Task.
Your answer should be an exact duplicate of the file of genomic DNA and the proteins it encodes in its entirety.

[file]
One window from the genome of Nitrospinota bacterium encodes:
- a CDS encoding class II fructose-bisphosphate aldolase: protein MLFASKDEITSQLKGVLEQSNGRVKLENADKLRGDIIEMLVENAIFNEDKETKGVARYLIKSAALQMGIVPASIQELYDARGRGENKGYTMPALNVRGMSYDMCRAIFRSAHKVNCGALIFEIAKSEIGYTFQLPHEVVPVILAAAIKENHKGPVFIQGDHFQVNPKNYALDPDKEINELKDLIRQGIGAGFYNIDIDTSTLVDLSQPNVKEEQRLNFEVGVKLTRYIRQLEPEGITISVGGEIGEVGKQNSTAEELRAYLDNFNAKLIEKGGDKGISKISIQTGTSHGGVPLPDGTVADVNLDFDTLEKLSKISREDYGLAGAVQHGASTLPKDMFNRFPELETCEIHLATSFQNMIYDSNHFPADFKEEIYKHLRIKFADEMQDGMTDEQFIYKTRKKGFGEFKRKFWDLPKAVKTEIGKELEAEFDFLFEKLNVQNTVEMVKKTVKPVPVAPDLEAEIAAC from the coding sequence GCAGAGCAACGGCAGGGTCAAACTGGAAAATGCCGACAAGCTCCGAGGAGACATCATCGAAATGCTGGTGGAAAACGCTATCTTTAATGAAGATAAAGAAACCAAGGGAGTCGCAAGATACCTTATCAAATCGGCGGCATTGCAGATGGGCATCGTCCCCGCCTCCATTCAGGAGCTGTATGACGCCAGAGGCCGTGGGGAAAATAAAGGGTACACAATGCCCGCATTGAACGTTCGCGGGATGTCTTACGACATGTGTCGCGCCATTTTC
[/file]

One window from the genome of Nitrospinota bacterium encodes:
- a CDS encoding class II fructose-bisphosphate aldolase: protein MLFASKDEITSQLKGVLEQSNGRVKLENADKLRGDIIEMLVENAIFNEDKETKGVARYLIKSAALQMGIVPASIQELYDARGRGENKGYTMPALNVRGMSYDMCRAIFRSAHKVNCGALIFEIAKSEIGYTFQLPHEVVPVILAAAIKENHKGPVFIQGDHFQVNPKNYALDPDKEINELKDLIRQGIGAGFYNIDIDTSTLVDLSQPNVKEEQRLNFEVGVKLTRYIRQLEPEGITISVGGEIGEVGKQNSTAEELRAYLDNFNAKLIEKGGDKGISKISIQTGTSHGGVPLPDGTVADVNLDFDTLEKLSKISREDYGLAGAVQHGASTLPKDMFNRFPELETCEIHLATSFQNMIYDSNHFPADFKEEIYKHLRIKFADEMQDGMTDEQFIYKTRKKGFGEFKRKFWDLPKAVKTEIGKELEAEFDFLFEKLNVQNTVEMVKKTVKPVPVAPDLEAEIAAC from the coding sequence GCAGAGCAACGGCAGGGTCAAACTGGAAAATGCCGACAAGCTCCGAGGAGACATCATCGAAATGCTGGTGGAAAACGCTATCTTTAATGAAGATAAAGAAACCAAGGGAGTCGCAAGATACCTTATCAAATCGGCGGCATTGCAGATGGGCATCGTCCCCGCCTCCATTCAGGAGCTGTATGACGCCAGAGGCCGTGGGGAAAATAAAGGGTACACAATGCCCGCATTGAACGTTCGCGGGATGTCTTACGACATGTGTCGCGCCATTTTC